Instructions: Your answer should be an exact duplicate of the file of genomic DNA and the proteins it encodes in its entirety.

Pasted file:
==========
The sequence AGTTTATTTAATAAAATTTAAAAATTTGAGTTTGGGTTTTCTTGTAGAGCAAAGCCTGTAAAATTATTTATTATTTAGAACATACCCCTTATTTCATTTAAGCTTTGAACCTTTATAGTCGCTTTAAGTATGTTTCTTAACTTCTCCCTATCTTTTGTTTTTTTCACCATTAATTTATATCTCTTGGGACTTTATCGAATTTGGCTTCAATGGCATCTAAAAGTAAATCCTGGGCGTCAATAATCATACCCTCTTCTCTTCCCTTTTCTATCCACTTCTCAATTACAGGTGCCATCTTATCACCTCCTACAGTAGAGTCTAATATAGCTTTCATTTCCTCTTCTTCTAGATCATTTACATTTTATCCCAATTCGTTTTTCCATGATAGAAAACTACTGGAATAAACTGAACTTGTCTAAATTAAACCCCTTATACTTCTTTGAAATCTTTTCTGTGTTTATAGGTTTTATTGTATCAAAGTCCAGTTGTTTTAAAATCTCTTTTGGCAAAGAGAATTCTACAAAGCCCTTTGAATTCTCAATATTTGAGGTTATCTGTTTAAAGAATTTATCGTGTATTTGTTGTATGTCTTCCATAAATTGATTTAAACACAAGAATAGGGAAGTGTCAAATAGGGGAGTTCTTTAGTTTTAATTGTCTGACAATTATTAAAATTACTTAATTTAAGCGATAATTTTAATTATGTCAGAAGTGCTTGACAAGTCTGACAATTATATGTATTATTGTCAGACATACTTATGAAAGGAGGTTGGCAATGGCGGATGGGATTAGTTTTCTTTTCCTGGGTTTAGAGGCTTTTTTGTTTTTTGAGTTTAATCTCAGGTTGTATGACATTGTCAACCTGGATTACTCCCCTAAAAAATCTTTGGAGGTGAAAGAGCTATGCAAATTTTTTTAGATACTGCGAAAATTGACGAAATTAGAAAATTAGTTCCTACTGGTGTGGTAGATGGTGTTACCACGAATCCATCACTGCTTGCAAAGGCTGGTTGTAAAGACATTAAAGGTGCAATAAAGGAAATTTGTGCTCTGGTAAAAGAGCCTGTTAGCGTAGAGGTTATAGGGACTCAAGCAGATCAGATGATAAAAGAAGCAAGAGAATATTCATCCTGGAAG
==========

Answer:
The sequence AGTTTATTTAATAAAATTTAAAAATTTGAGTTTGGGTTTTCTTGTAGAGCAAAGCCTGTAAAATTATTTATTATTTAGAACATACCCCTTATTTCATTTAAGCTTTGAACCTTTATAGTCGCTTTAAGTATGTTTCTTAACTTCTCCCTATCTTTTGTTTTTTTCACCATTAATTTATATCTCTTGGGACTTTATCGAATTTGGCTTCAATGGCATCTAAAAGTAAATCCTGGGCGTCAATAATCATACCCTCTTCTCTTCCCTTTTCTATCCACTTCTCAATTACAGGTGCCATCTTATCACCTCCTACAGTAGAGTCTAATATAGCTTTCATTTCCTCTTCTTCTAGATCATTTACATTTTATCCCAATTCGTTTTTCCATGATAGAAAACTACTGGAATAAACTGAACTTGTCTAAATTAAACCCCTTATACTTCTTTGAAATCTTTTCTGTGTTTATAGGTTTTATTGTATCAAAGTCCAGTTGTTTTAAAATCTCTTTTGGCAAAGAGAATTCTACAAAGCCCTTTGAATTCTCAATATTTGAGGTTATCTGTTTAAAGAATTTATCGTGTATTTGTTGTATGTCTTCCATAAATTGATTTAAACACAAGAATAGGGAAGTGTCAAATAGGGGAGTTCTTTAGTTTTAATTGTCTGACAATTATTAAAATTACTTAATTTAAGCGATAATTTTAATTATGTCAGAAGTGCTTGACAAGTCTGACAATTATATGTATTATTGTCAGACATACTTATGAAAGGAGGTTGGCAATGGCGGATGGGATTAGTTTTCTTTTCCTGGGTTTAGAGGCTTTTTTGTTTTTTGAGTTTAATCTCAGGTTGTATGACATTGTCAACCTGGATTACTCCCCTAAAAAATCTTTGGAGGTGAAAGAGCTATGCAAATTTTTTTAGATACTGCGAAAATTGACGAAATTAGAAAATTAGTTCCTACTGGTGTGGTAGATGGTGTTACCACGAATCCATCACTGCTTGCAAAGGCTGGTTGTAAAGACATTAAAGGTGCAATAAAGGAAATTTGTGCTCTGGTAAAAGAGCCTGTTAGCGTAGAGGTTATAGGGACTCAAGCAGATCAGATGATAAAAGAAGCAAGAGAATATTCATCCTGGAAG